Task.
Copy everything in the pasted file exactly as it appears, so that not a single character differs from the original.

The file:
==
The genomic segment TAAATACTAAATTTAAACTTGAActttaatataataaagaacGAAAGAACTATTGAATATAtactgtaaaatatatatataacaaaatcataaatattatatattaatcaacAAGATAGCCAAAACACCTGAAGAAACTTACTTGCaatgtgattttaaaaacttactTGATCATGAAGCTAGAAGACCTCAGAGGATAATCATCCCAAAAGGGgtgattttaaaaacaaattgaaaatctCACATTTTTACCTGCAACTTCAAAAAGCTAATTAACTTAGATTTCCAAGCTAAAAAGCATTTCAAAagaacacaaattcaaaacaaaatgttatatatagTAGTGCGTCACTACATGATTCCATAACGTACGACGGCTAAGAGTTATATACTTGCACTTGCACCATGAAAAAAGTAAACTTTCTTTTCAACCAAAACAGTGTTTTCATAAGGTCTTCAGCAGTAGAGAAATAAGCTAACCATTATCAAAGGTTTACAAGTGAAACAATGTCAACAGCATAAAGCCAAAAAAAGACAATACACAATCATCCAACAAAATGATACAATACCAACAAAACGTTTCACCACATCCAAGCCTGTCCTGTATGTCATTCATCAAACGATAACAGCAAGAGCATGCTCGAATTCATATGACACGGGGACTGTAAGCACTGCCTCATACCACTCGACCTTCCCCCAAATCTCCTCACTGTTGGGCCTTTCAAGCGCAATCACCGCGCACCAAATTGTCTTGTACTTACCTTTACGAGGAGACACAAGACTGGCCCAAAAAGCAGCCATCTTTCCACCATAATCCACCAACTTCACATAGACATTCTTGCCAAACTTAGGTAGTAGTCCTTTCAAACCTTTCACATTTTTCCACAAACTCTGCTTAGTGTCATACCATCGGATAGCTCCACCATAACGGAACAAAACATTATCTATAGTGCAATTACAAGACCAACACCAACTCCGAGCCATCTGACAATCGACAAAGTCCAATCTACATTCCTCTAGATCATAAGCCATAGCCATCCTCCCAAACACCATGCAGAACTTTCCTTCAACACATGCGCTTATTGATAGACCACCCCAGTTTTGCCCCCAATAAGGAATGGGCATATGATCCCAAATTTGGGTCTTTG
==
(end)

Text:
The genomic segment TAAATACTAAATTTAAACTTGAActttaatataataaagaacGAAAGAACTATTGAATATAtactgtaaaatatatatataacaaaatcataaatattatatattaatcaacAAGATAGCCAAAACACCTGAAGAAACTTACTTGCaatgtgattttaaaaacttactTGATCATGAAGCTAGAAGACCTCAGAGGATAATCATCCCAAAAGGGgtgattttaaaaacaaattgaaaatctCACATTTTTACCTGCAACTTCAAAAAGCTAATTAACTTAGATTTCCAAGCTAAAAAGCATTTCAAAagaacacaaattcaaaacaaaatgttatatatagTAGTGCGTCACTACATGATTCCATAACGTACGACGGCTAAGAGTTATATACTTGCACTTGCACCATGAAAAAAGTAAACTTTCTTTTCAACCAAAACAGTGTTTTCATAAGGTCTTCAGCAGTAGAGAAATAAGCTAACCATTATCAAAGGTTTACAAGTGAAACAATGTCAACAGCATAAAGCCAAAAAAAGACAATACACAATCATCCAACAAAATGATACAATACCAACAAAACGTTTCACCACATCCAAGCCTGTCCTGTATGTCATTCATCAAACGATAACAGCAAGAGCATGCTCGAATTCATATGACACGGGGACTGTAAGCACTGCCTCATACCACTCGACCTTCCCCCAAATCTCCTCACTGTTGGGCCTTTCAAGCGCAATCACCGCGCACCAAATTGTCTTGTACTTACCTTTACGAGGAGACACAAGACTGGCCCAAAAAGCAGCCATCTTTCCACCATAATCCACCAACTTCACATAGACATTCTTGCCAAACTTAGGTAGTAGTCCTTTCAAACCTTTCACATTTTTCCACAAACTCTGCTTAGTGTCATACCATCGGATAGCTCCACCATAACGGAACAAAACATTATCTATAGTGCAATTACAAGACCAACACCAACTCCGAGCCATCTGACAATCGACAAAGTCCAATCTACATTCCTCTAGATCATAAGCCATAGCCATCCTCCCAAACACCATGCAGAACTTTCCTTCAACACATGCGCTTATTGATAGACCACCCCAGTTTTGCCCCCAATAAGGAATGGGCATATGATCCCAAATTTGGGTCTTTG